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Ventilation Holes....

Discussion in 'Incubating & Hatching Eggs' started by jimandkira2002, Mar 28, 2015.

  1. jimandkira2002

    jimandkira2002 Out Of The Brooder

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    I know it is very important to have adequate air flow, so the unborn chicks don't sufficient but how do you know you have enough before its to late? I just finished putting my "Coolabator" together and I drilled 15 - 1/4 inch ventilation holes all over it. Does anyone else have a incubator like this and if you do how many vent holes do you have in yours? Here "she" is! lol What do you all think?!? Please be gentle she is my very first venture into building an incubator! [​IMG] I just hope we have some success with our first batch of eggs!
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  2. HEChicken

    HEChicken Overrun With Chickens

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    It looks to me like you did a great job!!!

    When it comes to ventilation, its probably not quite accurate to say "you can't have too much" [​IMG] but its close. If you are interested, here is a link to the incubator I built: https://selfsufficiencyandotherassortedhijinks.wordpress.com/2013/12/19/building-an-incubator/. Unfortunately the first time I used it, I had turkey eggs that developed and got all the way to hatch day before dying. I hadn't put in enough ventilation!!! I corrected that and my next hatch was 100%. So I am now a huge believer in the importance of ventilation during incubation and especially hatch.

    Do you have a fan in your coolabator? If so, that will help to keep the temperature stable even with a lot of ventilation holes. I would also say that rather than have the holes randomly around it, you'll get better results by placing the holes across from each other so that the air can be drawn in on one side and expelled on the other, by the fan.

    Fifteen ΒΌ" holes *should* be enough (I think, though I'm no expert). What I would do.....put a dozen of my own eggs in there that aren't that important to me. Monitor their progress and see how many hatch. If everything that develops hatches, I'm good to go. If I have a bunch develop to full-term but not hatch, drill a few more holes. Sorry - not an exact science, I know.

    Good luck!
     
  3. lazy gardener

    lazy gardener Chicken Obsessed

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    Personally, I think I'd make my holes a bit larger. I can tell you that when I made my styrofoam incubator, I used a very scientific process and formula to come up with the right amount of ventilation. To start, I put a 1/2" hole behind where the fan was mounted. There was also a 1/2" hole in the back where the electrical cords came through. Then, I put a 1/2" hole in the center of the top, so I could stick a digital medical thermometer in the hole (dual purpose: temp control and plug all wrapped up in one slick little unit). Then, I plugged it in, and let it run for a bit, fiddling with the thermostat. It was still running a bit high. So, this is where the application of highly scientific data and training comes into play: I took a sharp pencil, and poked a hole in the sides, where ever I thought there should be a hole. So far, so good! IMO, ventilation is key. Better to have your heat source cycling more often than air stagnating in there. Sometimes, I'll just lift the lid a bit just to get some air exchange in there!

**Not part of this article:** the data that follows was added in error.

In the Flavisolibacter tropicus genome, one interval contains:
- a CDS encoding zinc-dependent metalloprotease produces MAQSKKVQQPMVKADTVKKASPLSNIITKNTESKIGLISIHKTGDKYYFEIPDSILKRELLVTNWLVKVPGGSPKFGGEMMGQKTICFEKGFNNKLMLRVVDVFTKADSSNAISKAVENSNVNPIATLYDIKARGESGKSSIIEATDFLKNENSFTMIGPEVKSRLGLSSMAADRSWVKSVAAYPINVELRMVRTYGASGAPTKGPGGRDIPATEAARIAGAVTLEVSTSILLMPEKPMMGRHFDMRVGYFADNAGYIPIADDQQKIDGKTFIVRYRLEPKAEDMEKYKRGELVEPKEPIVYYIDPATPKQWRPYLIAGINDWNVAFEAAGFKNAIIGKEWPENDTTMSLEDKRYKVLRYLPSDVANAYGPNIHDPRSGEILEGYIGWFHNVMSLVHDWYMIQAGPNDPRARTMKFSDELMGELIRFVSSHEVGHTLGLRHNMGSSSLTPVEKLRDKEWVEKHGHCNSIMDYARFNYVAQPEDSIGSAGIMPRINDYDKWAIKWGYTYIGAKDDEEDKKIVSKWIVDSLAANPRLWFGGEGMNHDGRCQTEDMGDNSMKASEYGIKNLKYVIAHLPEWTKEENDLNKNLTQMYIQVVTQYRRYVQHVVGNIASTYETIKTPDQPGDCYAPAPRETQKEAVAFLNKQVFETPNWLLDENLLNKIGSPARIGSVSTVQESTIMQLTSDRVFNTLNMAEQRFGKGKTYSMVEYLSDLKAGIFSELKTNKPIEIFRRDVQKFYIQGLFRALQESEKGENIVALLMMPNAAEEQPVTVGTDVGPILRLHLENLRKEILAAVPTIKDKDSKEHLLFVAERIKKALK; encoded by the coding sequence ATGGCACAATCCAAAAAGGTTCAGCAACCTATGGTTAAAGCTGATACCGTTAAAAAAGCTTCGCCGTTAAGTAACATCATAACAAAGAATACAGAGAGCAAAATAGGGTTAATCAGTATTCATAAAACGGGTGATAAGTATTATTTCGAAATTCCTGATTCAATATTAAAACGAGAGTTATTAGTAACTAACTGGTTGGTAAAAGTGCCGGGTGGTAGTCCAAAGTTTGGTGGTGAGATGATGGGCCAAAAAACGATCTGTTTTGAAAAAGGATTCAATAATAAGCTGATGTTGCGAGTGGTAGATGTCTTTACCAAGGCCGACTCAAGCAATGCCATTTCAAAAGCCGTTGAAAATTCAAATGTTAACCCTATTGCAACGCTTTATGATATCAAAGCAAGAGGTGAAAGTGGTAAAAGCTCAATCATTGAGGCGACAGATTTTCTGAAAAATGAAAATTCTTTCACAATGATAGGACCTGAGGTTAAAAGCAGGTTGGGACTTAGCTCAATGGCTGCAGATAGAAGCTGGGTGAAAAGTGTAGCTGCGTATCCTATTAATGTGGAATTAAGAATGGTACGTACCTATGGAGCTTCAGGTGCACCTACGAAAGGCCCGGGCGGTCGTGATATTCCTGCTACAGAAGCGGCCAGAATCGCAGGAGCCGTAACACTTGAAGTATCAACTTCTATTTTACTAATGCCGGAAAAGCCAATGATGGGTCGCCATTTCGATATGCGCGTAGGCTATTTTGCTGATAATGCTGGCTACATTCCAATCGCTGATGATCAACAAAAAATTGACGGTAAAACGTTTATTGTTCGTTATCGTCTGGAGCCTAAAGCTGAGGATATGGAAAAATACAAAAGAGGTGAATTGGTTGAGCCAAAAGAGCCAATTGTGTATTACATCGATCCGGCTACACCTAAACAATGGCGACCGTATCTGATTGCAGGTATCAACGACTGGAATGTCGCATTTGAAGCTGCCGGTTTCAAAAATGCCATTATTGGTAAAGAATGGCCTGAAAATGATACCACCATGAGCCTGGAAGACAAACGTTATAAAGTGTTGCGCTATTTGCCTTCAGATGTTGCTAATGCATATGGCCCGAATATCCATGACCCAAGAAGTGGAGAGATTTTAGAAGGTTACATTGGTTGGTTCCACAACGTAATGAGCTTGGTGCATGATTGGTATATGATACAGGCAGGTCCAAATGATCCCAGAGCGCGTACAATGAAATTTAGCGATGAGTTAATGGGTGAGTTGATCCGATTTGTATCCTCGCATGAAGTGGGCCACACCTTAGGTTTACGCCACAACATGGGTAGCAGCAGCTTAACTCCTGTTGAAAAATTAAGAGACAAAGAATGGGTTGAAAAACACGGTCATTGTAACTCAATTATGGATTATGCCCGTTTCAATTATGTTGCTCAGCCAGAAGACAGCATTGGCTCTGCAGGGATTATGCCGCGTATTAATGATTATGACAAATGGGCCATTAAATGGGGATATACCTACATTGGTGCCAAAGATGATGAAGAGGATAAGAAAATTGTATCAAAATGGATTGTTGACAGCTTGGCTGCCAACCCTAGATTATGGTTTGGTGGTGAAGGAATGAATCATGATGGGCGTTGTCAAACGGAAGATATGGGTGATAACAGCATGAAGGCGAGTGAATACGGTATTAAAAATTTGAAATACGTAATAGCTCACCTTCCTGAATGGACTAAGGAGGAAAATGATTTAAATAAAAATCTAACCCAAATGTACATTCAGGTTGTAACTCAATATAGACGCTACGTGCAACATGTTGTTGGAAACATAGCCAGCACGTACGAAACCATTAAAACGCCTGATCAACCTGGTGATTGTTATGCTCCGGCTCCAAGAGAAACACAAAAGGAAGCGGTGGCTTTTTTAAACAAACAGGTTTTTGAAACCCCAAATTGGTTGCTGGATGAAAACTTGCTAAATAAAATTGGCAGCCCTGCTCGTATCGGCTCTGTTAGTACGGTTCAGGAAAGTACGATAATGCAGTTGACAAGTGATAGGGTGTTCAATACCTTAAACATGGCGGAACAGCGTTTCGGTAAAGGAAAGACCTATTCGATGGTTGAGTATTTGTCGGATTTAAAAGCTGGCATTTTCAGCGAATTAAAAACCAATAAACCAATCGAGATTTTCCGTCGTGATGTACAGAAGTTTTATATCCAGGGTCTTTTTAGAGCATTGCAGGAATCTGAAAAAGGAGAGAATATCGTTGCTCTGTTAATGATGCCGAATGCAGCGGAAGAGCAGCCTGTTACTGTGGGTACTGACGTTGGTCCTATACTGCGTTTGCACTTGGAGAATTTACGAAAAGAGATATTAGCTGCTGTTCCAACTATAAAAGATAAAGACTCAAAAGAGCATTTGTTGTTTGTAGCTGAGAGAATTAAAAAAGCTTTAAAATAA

I do wish there was some formula out there to guage the amount of ventilation to match the bator size and number of eggs being incubated. Any readers with "store bought" incubators care to weigh in with this information? Size of incubator box, egg capacity, number, size, and location of ventilation holes. Also pertinent would be location of heat source, and if there is a fan or not. Perhaps we can come up with our own ventilation formula that may be a bit more specific than my pencil.
     
  4. jimandkira2002

    jimandkira2002 Out Of The Brooder

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    Thank you for the reply's! There is a fan in the incubator :) I got this nifty incubator kit from IncubatorWearhouse.com and its the thermostat, heat and fan all in one! On the digital display is a thermometer, hatch count down and all cool stuff! The holes are all along the top and bottom of the back and on both sides top and along the bottom. The fan is attached under the heating element and blows down :) Maybe I will widen some of the holes to be on the safe side! Its staying up in temp pretty nicely as long as I don't open it! lol Now I just need to figure out how to keep the temp at the bottom the same as the top. It seems to be getting warmer down there, unless the thermometer and humidity thing is running high :/
     
  5. HEChicken

    HEChicken Overrun With Chickens

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    Is it possible to mount the fan on one of the sides instead? My concern with it blowing from above is that any egg directly below it will have a difficult time hatching as the fan could dry out the membrane faster than the chick can zip and hatch.

    The kit sounds like a neat idea - I haven't heard of that before.
     

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